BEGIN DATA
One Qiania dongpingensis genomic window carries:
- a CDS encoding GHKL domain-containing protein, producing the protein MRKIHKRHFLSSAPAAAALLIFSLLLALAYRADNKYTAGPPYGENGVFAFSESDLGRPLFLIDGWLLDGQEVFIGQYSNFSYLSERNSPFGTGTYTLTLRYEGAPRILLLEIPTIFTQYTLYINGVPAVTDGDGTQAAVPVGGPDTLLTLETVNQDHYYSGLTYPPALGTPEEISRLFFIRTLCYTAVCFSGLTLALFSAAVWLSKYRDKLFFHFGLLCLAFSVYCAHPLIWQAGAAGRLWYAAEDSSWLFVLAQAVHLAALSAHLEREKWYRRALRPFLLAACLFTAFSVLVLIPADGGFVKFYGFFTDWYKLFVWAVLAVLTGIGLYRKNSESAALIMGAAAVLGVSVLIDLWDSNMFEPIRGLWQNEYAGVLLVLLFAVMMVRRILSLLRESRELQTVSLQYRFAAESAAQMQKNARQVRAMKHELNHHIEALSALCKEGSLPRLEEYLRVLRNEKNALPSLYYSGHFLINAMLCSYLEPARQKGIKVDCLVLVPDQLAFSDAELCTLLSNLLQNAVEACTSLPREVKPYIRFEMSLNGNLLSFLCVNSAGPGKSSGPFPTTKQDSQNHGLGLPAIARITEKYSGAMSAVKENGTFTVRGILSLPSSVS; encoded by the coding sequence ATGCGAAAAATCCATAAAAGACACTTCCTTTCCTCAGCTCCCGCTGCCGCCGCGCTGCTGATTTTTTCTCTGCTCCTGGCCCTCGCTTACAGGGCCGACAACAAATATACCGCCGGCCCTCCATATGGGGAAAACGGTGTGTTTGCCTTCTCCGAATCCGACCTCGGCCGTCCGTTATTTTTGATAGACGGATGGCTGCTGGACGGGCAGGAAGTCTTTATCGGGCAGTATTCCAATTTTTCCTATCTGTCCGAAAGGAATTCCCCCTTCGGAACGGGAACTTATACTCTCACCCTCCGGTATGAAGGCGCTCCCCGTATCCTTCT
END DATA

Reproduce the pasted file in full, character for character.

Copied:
One Qiania dongpingensis genomic window carries:
- a CDS encoding GHKL domain-containing protein, producing the protein MRKIHKRHFLSSAPAAAALLIFSLLLALAYRADNKYTAGPPYGENGVFAFSESDLGRPLFLIDGWLLDGQEVFIGQYSNFSYLSERNSPFGTGTYTLTLRYEGAPRILLLEIPTIFTQYTLYINGVPAVTDGDGTQAAVPVGGPDTLLTLETVNQDHYYSGLTYPPALGTPEEISRLFFIRTLCYTAVCFSGLTLALFSAAVWLSKYRDKLFFHFGLLCLAFSVYCAHPLIWQAGAAGRLWYAAEDSSWLFVLAQAVHLAALSAHLEREKWYRRALRPFLLAACLFTAFSVLVLIPADGGFVKFYGFFTDWYKLFVWAVLAVLTGIGLYRKNSESAALIMGAAAVLGVSVLIDLWDSNMFEPIRGLWQNEYAGVLLVLLFAVMMVRRILSLLRESRELQTVSLQYRFAAESAAQMQKNARQVRAMKHELNHHIEALSALCKEGSLPRLEEYLRVLRNEKNALPSLYYSGHFLINAMLCSYLEPARQKGIKVDCLVLVPDQLAFSDAELCTLLSNLLQNAVEACTSLPREVKPYIRFEMSLNGNLLSFLCVNSAGPGKSSGPFPTTKQDSQNHGLGLPAIARITEKYSGAMSAVKENGTFTVRGILSLPSSVS; encoded by the coding sequence ATGCGAAAAATCCATAAAAGACACTTCCTTTCCTCAGCTCCCGCTGCCGCCGCGCTGCTGATTTTTTCTCTGCTCCTGGCCCTCGCTTACAGGGCCGACAACAAATATACCGCCGGCCCTCCATATGGGGAAAACGGTGTGTTTGCCTTCTCCGAATCCGACCTCGGCCGTCCGTTATTTTTGATAGACGGATGGCTGCTGGACGGGCAGGAAGTCTTTATCGGGCAGTATTCCAATTTTTCCTATCTGTCCGAAAGGAATTCCCCCTTCGGAACGGGAACTTATACTCTCACCCTCCGGTATGAAGGCGCTCCCCGTATCCTTCT